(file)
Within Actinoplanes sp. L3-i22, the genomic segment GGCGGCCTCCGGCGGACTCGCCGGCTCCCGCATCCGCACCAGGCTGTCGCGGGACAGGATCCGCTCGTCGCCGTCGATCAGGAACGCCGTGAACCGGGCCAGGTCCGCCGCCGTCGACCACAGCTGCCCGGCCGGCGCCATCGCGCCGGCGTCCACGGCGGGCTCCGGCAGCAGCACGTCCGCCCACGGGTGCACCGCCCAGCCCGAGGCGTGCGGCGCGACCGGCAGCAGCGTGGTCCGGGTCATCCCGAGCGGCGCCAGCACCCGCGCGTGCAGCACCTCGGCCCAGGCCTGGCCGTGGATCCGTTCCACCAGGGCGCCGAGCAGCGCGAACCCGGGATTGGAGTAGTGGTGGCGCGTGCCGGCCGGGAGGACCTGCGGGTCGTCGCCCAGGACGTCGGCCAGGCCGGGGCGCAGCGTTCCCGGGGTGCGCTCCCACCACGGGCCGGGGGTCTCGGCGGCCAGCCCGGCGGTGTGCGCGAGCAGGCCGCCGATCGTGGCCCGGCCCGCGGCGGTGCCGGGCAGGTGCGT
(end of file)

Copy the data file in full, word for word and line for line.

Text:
Within Actinoplanes sp. L3-i22, the genomic segment GGCGGCCTCCGGCGGACTCGCCGGCTCCCGCATCCGCACCAGGCTGTCGCGGGACAGGATCCGCTCGTCGCCGTCGATCAGGAACGCCGTGAACCGGGCCAGGTCCGCCGCCGTCGACCACAGCTGCCCGGCCGGCGCCATCGCGCCGGCGTCCACGGCGGGCTCCGGCAGCAGCACGTCCGCCCACGGGTGCACCGCCCAGCCCGAGGCGTGCGGCGCGACCGGCAGCAGCGTGGTCCGGGTCATCCCGAGCGGCGCCAGCACCCGCGCGTGCAGCACCTCGGCCCAGGCCTGGCCGTGGATCCGTTCCACCAGGGCGCCGAGCAGCGCGAACCCGGGATTGGAGTAGTGGTGGCGCGTGCCGGCCGGGAGGACCTGCGGGTCGTCGCCCAGGACGTCGGCCAGGCCGGGGCGCAGCGTTCCCGGGGTGCGCTCCCACCACGGGCCGGGGGTCTCGGCGGCCAGCCCGGCGGTGTGCGCGAGCAGGCCGCCGATCGTGGCCCGGCCCGCGGCGGTGCCGGGCAGGTGCGT